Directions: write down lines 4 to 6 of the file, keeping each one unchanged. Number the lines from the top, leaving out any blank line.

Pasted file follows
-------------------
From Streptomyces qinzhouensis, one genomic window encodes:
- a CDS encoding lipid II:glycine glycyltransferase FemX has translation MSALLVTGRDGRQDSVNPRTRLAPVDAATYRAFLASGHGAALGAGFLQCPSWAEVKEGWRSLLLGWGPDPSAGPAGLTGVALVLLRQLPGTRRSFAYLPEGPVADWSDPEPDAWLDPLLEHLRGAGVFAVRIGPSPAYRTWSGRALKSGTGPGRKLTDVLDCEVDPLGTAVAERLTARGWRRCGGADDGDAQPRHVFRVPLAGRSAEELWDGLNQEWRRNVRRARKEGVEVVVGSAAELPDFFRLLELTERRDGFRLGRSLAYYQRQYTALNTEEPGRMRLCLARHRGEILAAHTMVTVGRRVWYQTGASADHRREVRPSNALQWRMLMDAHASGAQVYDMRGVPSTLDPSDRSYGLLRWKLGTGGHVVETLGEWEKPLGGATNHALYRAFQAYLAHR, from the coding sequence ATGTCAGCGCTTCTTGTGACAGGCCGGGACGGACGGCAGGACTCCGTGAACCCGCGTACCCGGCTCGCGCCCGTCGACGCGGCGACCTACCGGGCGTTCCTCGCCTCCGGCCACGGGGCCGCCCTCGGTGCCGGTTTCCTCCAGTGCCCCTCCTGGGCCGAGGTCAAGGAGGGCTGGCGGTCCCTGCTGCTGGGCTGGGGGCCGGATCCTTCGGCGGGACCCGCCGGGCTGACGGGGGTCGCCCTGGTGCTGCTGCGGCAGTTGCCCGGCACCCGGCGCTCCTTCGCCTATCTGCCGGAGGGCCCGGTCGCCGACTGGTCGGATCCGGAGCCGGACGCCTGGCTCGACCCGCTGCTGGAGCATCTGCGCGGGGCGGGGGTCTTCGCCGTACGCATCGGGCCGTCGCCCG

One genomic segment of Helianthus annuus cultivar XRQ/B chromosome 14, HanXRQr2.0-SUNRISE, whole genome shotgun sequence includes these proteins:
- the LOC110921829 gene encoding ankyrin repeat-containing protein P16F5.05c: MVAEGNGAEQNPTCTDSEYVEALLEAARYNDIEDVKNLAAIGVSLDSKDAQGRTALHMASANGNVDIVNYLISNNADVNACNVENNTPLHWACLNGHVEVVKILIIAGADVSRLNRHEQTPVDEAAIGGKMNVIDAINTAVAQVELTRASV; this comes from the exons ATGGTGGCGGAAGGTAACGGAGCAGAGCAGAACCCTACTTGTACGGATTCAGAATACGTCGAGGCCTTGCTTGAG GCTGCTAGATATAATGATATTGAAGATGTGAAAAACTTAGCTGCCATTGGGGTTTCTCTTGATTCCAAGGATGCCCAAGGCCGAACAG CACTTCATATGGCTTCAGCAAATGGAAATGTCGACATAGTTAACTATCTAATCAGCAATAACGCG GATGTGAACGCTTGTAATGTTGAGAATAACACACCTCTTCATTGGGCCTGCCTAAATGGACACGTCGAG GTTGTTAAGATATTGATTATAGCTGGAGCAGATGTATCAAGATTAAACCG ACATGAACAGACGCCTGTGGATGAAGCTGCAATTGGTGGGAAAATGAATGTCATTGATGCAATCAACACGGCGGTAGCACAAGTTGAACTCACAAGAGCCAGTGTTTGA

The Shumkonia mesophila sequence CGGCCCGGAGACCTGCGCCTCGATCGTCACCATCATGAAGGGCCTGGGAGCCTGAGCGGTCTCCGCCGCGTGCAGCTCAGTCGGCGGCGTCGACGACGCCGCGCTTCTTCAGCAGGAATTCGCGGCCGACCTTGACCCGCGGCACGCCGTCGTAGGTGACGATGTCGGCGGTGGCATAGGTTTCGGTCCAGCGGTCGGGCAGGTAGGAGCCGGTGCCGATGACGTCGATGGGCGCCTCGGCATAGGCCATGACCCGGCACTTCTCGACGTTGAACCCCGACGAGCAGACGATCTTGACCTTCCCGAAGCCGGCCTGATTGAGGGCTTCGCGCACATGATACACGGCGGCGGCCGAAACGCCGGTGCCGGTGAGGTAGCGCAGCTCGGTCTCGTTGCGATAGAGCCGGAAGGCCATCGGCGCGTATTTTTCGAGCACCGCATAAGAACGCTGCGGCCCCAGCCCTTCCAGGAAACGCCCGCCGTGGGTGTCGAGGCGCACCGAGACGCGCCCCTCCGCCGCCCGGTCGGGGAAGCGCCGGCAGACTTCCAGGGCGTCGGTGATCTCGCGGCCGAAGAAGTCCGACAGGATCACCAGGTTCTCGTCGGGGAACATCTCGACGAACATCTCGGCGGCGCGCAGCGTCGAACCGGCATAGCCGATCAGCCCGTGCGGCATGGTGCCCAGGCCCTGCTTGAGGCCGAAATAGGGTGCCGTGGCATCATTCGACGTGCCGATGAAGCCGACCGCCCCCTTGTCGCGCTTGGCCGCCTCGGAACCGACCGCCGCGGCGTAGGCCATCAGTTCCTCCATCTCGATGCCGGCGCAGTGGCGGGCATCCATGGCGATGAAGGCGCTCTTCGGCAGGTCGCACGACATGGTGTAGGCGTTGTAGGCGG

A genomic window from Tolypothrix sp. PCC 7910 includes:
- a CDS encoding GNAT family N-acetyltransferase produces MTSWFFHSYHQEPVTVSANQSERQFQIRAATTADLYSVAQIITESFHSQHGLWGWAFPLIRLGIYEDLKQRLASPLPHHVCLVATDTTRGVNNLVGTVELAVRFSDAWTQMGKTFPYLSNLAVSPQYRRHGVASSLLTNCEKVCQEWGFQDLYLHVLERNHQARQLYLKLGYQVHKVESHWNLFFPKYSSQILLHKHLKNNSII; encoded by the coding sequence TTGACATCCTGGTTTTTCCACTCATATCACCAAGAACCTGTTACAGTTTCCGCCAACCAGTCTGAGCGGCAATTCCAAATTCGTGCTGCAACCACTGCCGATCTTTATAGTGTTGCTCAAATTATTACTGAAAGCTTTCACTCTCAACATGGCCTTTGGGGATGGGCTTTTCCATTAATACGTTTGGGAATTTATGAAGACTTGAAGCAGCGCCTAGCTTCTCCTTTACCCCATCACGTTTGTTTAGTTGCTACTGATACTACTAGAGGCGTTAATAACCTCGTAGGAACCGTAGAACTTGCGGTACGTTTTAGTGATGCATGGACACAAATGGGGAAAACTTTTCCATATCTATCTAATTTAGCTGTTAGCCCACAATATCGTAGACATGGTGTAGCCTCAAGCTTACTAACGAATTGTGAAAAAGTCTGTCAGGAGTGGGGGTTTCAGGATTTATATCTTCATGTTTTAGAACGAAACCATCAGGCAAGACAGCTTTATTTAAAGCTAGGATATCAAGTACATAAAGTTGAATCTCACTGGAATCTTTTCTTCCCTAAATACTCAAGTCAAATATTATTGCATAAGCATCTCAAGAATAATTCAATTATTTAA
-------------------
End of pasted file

- the LOC110921829 gene encoding ankyrin repeat-containing protein P16F5.05c: MVAEGNGAEQNPTCTDSEYVEALLEAARYNDIEDVKNLAAIGVSLDSKDAQGRTALHMASANGNVDIVNYLISNNADVNACNVENNTPLHWACLNGHVEVVKILIIAGADVSRLNRHEQTPVDEAAIGGKMNVIDAINTAVAQVELTRASV; this comes from the exons ATGGTGGCGGAAGGTAACGGAGCAGAGCAGAACCCTACTTGTACGGATTCAGAATACGTCGAGGCCTTGCTTGAG GCTGCTAGATATAATGATATTGAAGATGTGAAAAACTTAGCTGCCATTGGGGTTTCTCTTGATTCCAAGGATGCCCAAGGCCGAACAG CACTTCATATGGCTTCAGCAAATGGAAATGTCGACATAGTTAACTATCTAATCAGCAATAACGCG GATGTGAACGCTTGTAATGTTGAGAATAACACACCTCTTCATTGGGCCTGCCTAAATGGACACGTCGAG GTTGTTAAGATATTGATTATAGCTGGAGCAGATGTATCAAGATTAAACCG ACATGAACAGACGCCTGTGGATGAAGCTGCAATTGGTGGGAAAATGAATGTCATTGATGCAATCAACACGGCGGTAGCACAAGTTGAACTCACAAGAGCCAGTGTTTGA

The Shumkonia mesophila sequence CGGCCCGGAGACCTGCGCCTCGATCGTCACCATCATGAAGGGCCTGGGAGCCTGAGCGGTCTCCGCCGCGTGCAGCTCAGTCGGCGGCGTCGACGACGCCGCGCTTCTTCAGCAGGAATTCGCGGCCGACCTTGACCCGCGGCACGCCGTCGTAGGTGACGATGTCGGCGGTGGCATAGGTTTCGGTCCAGCGGTCGGGCAGGTAGGAGCCGGTGCCGATGACGTCGATGGGCGCCTCGGCATAGGCCATGACCCGGCACTTCTCGACGTTGAACCCCGACGAGCAGACGATCTTGACCTTCCCGAAGCCGGCCTGATTGAGGGCTTCGCGCACATGATACACGGCGGCGGCCGAAACGCCGGTGCCGGTGAGGTAGCGCAGCTCGGTCTCGTTGCGATAGAGCCGGAAGGCCATCGGCGCGTATTTTTCGAGCACCGCATAAGAACGCTGCGGCCCCAGCCCTTCCAGGAAACGCCCGCCGTGGGTGTCGAGGCGCACCGAGACGCGCCCCTCCGCCGCCCGGTCGGGGAAGCGCCGGCAGACTTCCAGGGCGTCGGTGATCTCGCGGCCGAAGAAGTCCGACAGGATCACCAGGTTCTCGTCGGGGAACATCTCGACGAACATCTCGGCGGCGCGCAGCGTCGAACCGGCATAGCCGATCAGCCCGTGCGGCATGGTGCCCAGGCCCTGCTTGAGGCCGAAATAGGGTGCCGTGGCATCATTCGACGTGCCGATGAAGCCGACCGCCCCCTTGTCGCGCTTGGCCGCCTCGGAACCGACCGCCGCGGCGTAGGCCATCAGTTCCTCCATCTCGATGCCGGCGCAGTGGCGGGCATCCATGGCGATGAAGGCGCTCTTCGGCAGGTCGCACGACATGGTGTAGGCGTTGTAGGCGG

A genomic window from Tolypothrix sp. PCC 7910 includes: